This will be a very long article if I comment on every song, so I will turn most of my attention to the first song. “Spirit Dwelling” begins with “Sun and Cloud.” It starts with a low synth note – so deep and resonant you feel it as well as hear it. You have been alerted; you’re entering a different space. Guitars enter slowly, arpeggiating an easy welcome. A flute plays in the background. Nothing is rushed. The music takes all the time it needs to slowly unravel and you feel as if you have all the time in the world to listen.
Four minutes in and we haven’t even changed chords yet. In fact, there are no chords here, nothing to anticipate, nothing to rush towards. Here, melodies intertwine, they come and go like the leaves drifting past my window as I write this on a November morning.
At almost six minutes into “Sun and Cloud,” percussion and electric bass create a pulse and harmonic foundation. Indian and Middle Eastern influences dominate the guitar melodies. Reggae/Dub influences are apparent in the groove. Eventually the guitar and the groove give way to synth strings that suspend the mood and finally fade to end this eleven minute song.
This ain’t rock’n’roll. This ain’t the blues. This IS thoughtfully improvised world-folk-newage music that creates an atmosphere for introspection, meditation, or yoga – as the composer intended. In fact, Geoffrey subtitled this CD, “Music for Yoga.” I think he succeeded. With this music playing I can let my mind wander as I listen, yet the focus of the musical performance keeps me focused and alert to each thought that enters and then leaves my mind. This music creates a perfect aural landscape for yoga practice.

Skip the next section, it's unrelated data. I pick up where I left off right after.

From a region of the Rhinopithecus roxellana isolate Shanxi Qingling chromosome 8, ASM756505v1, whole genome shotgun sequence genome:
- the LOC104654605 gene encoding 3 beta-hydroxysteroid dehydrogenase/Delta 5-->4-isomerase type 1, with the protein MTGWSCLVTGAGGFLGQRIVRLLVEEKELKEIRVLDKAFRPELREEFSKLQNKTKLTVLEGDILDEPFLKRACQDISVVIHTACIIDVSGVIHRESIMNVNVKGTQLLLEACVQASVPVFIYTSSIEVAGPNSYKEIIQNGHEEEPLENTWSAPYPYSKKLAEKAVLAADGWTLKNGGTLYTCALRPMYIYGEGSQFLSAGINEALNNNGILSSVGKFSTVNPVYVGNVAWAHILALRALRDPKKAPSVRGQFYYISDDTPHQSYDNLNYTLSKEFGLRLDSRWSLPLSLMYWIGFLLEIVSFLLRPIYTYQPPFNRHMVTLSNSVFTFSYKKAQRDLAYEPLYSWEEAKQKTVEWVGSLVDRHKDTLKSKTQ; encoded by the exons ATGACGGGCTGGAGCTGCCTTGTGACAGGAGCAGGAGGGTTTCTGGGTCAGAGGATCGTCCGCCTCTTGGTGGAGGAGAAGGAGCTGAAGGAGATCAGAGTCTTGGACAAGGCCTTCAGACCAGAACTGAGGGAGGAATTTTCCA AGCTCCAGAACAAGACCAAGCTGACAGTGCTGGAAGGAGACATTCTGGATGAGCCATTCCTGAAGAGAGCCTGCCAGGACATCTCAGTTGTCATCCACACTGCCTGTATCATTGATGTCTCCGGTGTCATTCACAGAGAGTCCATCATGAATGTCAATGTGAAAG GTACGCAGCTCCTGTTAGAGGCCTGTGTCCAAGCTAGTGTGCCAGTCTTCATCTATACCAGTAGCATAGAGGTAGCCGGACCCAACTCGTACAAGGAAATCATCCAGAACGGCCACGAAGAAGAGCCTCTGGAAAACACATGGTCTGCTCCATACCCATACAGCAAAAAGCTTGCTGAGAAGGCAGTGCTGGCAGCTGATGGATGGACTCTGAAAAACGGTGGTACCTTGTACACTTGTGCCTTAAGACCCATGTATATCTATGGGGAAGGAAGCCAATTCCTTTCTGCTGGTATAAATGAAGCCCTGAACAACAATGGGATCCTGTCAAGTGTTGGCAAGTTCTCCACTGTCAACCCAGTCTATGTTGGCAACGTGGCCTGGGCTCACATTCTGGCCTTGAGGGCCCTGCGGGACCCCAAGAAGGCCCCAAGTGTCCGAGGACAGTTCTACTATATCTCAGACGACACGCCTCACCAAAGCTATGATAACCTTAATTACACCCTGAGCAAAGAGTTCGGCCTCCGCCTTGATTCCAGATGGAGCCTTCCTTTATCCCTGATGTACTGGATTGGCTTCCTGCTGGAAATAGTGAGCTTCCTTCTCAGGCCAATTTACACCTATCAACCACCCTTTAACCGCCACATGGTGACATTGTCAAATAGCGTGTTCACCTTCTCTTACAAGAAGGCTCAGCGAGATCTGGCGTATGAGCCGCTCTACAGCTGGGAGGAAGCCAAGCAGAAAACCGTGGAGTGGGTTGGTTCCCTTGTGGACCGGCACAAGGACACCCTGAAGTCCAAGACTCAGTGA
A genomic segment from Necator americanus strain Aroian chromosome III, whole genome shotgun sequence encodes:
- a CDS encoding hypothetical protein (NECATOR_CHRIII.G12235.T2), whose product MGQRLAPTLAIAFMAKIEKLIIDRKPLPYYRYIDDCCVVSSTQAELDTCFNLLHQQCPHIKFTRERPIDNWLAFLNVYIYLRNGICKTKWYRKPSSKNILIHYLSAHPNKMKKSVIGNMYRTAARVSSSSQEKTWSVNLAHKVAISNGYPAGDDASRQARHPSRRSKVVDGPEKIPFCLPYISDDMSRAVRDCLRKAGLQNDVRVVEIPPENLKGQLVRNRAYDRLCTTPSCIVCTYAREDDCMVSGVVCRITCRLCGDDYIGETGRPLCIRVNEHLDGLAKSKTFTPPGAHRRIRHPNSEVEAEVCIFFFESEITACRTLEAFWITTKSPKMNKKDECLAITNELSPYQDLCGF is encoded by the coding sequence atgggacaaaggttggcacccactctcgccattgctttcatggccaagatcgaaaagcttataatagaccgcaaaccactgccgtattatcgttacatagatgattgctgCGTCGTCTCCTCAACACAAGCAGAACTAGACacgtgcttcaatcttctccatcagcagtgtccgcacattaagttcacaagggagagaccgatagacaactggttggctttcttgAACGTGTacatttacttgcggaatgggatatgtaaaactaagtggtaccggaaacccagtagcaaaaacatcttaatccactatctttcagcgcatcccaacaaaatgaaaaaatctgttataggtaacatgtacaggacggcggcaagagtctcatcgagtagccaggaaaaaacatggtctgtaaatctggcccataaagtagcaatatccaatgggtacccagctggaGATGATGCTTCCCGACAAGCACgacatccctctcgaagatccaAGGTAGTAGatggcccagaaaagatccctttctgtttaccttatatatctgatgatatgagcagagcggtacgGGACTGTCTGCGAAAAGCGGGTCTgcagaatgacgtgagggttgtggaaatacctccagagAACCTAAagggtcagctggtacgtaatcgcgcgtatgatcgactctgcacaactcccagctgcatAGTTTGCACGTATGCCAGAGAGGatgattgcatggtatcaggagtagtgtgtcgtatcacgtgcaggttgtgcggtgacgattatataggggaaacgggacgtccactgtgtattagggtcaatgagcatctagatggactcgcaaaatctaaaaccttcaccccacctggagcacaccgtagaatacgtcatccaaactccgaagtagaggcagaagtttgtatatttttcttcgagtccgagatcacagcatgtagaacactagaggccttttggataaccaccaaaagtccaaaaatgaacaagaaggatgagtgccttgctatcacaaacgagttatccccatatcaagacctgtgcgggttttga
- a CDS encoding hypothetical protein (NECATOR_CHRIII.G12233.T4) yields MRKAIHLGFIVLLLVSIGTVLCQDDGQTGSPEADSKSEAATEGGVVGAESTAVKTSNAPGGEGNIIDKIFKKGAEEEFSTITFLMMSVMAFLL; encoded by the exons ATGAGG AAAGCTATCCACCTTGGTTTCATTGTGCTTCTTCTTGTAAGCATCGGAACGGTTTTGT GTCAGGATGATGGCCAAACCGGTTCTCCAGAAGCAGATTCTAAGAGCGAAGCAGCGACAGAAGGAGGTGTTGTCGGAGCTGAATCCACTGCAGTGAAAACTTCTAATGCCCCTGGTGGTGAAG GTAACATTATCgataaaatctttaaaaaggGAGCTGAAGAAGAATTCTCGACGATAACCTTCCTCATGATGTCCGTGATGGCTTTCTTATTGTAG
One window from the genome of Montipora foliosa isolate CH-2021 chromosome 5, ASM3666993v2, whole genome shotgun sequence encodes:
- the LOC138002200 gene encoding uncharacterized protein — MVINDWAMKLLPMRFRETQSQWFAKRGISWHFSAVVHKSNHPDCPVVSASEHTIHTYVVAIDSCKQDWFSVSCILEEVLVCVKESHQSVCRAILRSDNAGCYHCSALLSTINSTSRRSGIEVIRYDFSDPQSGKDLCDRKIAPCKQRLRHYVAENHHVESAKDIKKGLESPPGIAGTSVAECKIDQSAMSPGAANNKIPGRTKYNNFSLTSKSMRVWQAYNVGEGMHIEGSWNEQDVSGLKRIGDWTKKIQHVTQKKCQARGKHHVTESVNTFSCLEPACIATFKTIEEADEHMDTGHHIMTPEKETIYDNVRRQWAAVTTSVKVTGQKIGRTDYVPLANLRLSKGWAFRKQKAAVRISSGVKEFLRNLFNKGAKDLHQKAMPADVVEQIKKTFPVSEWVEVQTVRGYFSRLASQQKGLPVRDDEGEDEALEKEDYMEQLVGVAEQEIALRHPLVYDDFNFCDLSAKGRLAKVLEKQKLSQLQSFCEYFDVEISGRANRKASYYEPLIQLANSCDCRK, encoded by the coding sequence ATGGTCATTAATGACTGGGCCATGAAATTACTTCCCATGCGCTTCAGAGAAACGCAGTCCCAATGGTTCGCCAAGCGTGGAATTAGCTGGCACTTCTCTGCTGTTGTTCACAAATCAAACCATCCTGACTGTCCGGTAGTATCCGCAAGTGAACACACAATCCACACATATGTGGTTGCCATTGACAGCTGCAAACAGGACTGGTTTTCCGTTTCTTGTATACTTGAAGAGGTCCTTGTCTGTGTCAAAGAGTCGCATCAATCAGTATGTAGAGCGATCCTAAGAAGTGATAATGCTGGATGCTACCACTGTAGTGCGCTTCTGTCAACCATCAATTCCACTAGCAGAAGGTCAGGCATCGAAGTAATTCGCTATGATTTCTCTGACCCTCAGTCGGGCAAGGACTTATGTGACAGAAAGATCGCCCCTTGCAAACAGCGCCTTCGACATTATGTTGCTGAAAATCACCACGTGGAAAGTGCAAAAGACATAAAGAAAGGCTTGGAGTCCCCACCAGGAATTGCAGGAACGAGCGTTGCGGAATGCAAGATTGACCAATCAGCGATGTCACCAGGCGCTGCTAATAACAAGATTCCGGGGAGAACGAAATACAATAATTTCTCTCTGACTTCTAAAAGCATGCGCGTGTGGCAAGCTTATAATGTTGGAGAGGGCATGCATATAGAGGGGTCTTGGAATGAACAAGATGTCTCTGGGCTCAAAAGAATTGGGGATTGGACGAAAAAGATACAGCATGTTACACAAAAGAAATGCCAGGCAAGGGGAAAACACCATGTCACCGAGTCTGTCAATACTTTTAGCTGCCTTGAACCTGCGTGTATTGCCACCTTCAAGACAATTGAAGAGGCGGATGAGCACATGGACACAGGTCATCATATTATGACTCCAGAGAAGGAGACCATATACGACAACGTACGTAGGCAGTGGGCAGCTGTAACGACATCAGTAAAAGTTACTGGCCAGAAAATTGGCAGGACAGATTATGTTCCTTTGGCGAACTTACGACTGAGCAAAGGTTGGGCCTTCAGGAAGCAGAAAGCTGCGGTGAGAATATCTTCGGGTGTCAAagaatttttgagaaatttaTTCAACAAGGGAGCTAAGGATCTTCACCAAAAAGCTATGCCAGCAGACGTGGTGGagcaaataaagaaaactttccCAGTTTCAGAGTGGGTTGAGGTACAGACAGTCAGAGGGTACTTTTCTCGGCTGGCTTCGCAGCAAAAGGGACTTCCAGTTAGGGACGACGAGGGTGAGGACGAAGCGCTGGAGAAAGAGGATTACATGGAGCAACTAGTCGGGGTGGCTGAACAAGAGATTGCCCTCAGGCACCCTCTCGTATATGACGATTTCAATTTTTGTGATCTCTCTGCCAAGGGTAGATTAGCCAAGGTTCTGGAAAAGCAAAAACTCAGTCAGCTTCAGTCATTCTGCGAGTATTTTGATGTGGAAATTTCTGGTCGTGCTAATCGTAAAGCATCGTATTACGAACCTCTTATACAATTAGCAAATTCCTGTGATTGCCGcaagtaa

This is an important recording. It is unified. It maintains a definite sense of purpose from the first song to the last, from the first note through to the last. It is spacious and calming, but not sleep-inducing. Songs with extended improvisations sit beside instrumentals reminiscent of Indian Ragas where modal melodies dance over pedal tones. Some songs groove, some are built on a more open landscape, and some have obvious Celtic/Folk influences. This contrast makes for a positive listening experience. All of the music is engaging – not an adjective I would normally associate with ‘New Age’ music.
The recording’s sound quality is excellent. Recorded at Geoffrey’s Village Recording, and mastered by Tom DeSisto, this CD sounds great. Acoustic guitars sound warm and full, the percussion rings crisp and clear.
This is adventurous music that you should hear. You can purchase a copy at http://www.geoffreyarmes.com/. Then you can light a few candles, put the CD on, and bend your body into shapes like a pretzel.
(originally published in January 2006 Aural Fix)